On a school lawn in Denver Friday, four young Black women told the story of how they pushed an institution to make its curriculum more inclusive of Black, Latino, and Indigenous history.
It started last October, when a group of students from Dr. Martin Luther King, Jr. Early College traveled to Washington, D.C., to visit the national African American history museum.
“Just seeing all of our history forefront, not in a section in the back of a textbook ... it’s just so empowering,” said sophomore Kaliah Yizar. “Learning our history is the first step to awakening that thing in us that makes us want to be proud and brave and speak out.”
When the students got back to Denver, that’s exactly what they did. And 10 months later, they sat front and center as school board members announced their intention to pass a resolution to add the “comprehensive historical and contemporary contributions of Black, Indigenous, and Latino communities” to the curriculum from kindergarten to 12th grade.
It’s a process that’s already underway in Denver Public Schools, in part because district leaders recognize the need and in part because students and educators have repeatedly and publicly pointed out the shortcomings of curriculum taught through a white, European lens.
“As a graduate of the Denver Public Schools, I never saw myself in anything I read, and I became a teacher because I wanted to make sure that we can change that,” said Superintendent Susana Cordova, a former district teacher and principal.
The aim of the resolution is to codify the curriculum revisions, said school board Vice President Jennifer Bacon. The resolution is called “Know Justice, Know Peace” after a podcast the students started this summer during nationwide protests of racism and police brutality. The full school board is set to discuss and vote on the resolution next month.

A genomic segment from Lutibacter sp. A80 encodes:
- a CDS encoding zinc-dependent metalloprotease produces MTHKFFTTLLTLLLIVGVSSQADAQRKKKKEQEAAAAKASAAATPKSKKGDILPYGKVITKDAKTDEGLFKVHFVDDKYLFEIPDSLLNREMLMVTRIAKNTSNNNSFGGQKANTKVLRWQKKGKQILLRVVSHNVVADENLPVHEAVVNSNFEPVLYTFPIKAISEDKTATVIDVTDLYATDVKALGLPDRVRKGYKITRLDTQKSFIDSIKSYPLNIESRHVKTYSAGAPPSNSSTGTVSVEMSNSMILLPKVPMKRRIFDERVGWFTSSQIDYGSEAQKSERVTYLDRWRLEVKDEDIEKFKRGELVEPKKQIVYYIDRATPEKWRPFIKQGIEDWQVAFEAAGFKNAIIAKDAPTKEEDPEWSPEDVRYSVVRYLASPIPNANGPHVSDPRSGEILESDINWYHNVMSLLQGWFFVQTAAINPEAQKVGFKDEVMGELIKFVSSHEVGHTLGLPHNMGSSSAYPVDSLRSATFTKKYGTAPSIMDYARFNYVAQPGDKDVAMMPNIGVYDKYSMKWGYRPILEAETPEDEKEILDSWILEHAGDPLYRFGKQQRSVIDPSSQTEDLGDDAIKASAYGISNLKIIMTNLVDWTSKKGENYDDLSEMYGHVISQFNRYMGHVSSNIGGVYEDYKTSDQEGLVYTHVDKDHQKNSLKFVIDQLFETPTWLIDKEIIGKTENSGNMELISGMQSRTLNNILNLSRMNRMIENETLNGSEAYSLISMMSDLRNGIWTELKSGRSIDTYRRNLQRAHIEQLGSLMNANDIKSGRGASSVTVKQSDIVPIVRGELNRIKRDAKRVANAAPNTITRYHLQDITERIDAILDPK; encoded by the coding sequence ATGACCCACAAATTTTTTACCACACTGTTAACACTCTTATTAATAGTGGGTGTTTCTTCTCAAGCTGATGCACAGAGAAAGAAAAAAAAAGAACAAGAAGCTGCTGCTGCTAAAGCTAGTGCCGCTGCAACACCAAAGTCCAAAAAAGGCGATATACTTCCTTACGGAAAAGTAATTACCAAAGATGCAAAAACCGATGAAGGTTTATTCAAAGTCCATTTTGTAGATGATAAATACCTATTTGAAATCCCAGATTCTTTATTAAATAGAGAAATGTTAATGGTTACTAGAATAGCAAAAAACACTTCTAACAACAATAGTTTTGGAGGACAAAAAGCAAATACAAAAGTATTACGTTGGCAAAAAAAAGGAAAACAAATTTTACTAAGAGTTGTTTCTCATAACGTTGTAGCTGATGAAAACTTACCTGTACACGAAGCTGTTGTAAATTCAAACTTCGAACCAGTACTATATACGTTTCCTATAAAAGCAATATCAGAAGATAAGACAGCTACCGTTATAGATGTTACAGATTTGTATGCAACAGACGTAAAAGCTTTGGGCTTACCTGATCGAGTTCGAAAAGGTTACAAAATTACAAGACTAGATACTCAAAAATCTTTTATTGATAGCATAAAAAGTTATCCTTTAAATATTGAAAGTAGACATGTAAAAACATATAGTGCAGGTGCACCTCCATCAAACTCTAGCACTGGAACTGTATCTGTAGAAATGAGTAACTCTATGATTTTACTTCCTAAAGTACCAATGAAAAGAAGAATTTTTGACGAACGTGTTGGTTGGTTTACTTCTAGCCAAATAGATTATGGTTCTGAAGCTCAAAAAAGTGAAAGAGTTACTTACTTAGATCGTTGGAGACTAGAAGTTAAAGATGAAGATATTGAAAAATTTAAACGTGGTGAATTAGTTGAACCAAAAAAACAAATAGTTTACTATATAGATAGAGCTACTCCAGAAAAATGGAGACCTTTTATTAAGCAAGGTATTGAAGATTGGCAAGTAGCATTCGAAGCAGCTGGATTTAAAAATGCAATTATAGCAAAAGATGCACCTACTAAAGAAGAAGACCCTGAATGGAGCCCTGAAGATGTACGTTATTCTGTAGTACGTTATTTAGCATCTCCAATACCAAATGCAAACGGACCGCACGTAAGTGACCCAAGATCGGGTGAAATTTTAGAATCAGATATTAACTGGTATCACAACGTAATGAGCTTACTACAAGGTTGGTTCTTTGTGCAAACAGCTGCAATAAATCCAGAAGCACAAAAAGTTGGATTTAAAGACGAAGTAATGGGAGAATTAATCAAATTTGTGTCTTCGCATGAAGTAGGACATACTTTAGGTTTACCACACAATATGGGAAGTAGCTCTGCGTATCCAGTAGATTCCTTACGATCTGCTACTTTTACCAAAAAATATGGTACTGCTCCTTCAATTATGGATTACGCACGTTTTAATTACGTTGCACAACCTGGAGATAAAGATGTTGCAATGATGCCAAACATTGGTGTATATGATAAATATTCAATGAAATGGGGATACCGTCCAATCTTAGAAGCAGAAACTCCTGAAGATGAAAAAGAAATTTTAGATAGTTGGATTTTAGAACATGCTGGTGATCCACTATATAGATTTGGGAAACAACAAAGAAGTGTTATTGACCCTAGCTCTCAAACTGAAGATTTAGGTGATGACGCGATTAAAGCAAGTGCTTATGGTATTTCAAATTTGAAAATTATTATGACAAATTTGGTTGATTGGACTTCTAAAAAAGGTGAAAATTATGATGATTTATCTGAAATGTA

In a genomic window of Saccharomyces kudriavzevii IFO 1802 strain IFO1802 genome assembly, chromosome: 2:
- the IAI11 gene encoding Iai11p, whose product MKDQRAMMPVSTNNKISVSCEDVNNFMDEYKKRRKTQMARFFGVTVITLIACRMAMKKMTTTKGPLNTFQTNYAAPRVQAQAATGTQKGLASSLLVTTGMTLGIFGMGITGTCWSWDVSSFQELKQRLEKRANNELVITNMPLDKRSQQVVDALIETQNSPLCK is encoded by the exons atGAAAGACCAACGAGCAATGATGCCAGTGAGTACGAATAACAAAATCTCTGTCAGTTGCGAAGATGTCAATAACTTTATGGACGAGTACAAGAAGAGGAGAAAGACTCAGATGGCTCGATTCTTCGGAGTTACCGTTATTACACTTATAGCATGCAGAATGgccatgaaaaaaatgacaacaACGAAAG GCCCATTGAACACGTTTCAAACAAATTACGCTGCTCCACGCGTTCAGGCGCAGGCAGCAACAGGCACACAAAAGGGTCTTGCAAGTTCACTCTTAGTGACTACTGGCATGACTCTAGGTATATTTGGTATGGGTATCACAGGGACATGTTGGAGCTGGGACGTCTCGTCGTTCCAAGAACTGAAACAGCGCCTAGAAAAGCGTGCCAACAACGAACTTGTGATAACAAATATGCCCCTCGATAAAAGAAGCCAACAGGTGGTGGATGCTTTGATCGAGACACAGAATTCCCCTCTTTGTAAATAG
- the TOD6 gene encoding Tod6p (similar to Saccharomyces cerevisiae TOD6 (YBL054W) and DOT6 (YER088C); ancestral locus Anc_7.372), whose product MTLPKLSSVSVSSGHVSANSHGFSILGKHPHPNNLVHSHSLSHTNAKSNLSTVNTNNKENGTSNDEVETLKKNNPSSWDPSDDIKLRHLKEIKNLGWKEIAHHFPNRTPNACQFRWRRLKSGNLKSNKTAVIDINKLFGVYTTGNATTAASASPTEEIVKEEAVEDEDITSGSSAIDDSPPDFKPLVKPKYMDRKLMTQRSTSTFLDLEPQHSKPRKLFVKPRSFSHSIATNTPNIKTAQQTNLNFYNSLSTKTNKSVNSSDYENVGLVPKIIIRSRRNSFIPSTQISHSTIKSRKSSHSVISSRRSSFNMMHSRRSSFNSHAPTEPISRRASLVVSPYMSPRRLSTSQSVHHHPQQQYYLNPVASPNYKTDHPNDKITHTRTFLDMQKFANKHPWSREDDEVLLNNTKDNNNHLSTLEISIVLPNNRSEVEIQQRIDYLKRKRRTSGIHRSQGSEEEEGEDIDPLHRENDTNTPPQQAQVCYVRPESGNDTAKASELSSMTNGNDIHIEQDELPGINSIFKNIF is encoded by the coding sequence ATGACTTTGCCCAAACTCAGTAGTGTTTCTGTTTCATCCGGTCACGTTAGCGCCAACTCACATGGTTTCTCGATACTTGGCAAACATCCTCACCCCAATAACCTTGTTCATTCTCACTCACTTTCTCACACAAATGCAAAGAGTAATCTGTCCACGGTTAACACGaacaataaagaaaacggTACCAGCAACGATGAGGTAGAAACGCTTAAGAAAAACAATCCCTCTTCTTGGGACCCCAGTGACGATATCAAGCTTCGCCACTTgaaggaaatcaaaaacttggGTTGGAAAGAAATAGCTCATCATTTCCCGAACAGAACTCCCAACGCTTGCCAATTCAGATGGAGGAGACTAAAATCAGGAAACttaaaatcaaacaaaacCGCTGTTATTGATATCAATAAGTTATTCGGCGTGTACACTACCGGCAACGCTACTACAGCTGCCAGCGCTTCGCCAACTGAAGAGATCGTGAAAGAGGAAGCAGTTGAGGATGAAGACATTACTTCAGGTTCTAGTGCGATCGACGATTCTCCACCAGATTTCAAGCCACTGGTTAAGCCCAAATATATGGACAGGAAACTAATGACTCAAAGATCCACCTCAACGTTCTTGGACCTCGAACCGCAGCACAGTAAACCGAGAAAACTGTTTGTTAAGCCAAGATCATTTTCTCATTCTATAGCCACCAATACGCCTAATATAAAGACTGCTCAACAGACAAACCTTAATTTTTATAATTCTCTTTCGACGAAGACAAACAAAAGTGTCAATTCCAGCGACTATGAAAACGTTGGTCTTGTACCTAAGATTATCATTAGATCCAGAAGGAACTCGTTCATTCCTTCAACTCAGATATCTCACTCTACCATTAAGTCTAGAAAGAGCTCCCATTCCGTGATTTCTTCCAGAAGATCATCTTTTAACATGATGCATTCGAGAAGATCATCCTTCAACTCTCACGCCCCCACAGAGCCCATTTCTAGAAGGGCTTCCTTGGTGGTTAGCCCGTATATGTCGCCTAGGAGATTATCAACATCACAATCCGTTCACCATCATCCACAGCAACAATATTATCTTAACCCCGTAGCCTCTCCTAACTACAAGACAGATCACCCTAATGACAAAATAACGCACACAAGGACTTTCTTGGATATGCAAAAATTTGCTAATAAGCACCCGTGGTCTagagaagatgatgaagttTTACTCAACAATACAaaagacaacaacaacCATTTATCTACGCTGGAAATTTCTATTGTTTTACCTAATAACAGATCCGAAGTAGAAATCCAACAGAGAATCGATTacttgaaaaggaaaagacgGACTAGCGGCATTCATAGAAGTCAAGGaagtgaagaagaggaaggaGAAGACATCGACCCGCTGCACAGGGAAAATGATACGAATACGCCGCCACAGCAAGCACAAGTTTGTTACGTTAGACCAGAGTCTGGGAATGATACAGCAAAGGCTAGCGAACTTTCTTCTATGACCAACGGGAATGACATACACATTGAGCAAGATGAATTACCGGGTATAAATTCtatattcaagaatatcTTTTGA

The students emphasized why the changes are important. Though teachers at their own school have taken steps to make the history curriculum in particular more inclusive, the students want to see those same shifts happen at schools across the city.
“They’re always only showing the negative parts of Black history,” said senior Alana Mitchell. “There’s so many positives from music to education to art. And that’s never, ever shown. It’s only slavery and oppression.”
That can affect students’ mental health, senior Jenelle Nangah said. “It can be really detrimental to a kid’s mental space to not be able to see anything positive, especially when in society there is so much underrepresentation and misrepresentation of Black people,” she said.
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Sophomore Dahni Austin said students of color are rarely taught about role models that look like them. “They don’t teach us about the kings and queens that happened before slavery,” she said.
“It’s so important to see yourself in that position,” Nangah said. “We want our generation to feel empowered, to feel like they can speak their minds, to feel like they can stand up for themselves, to feel like they can call out injustice when they see it.”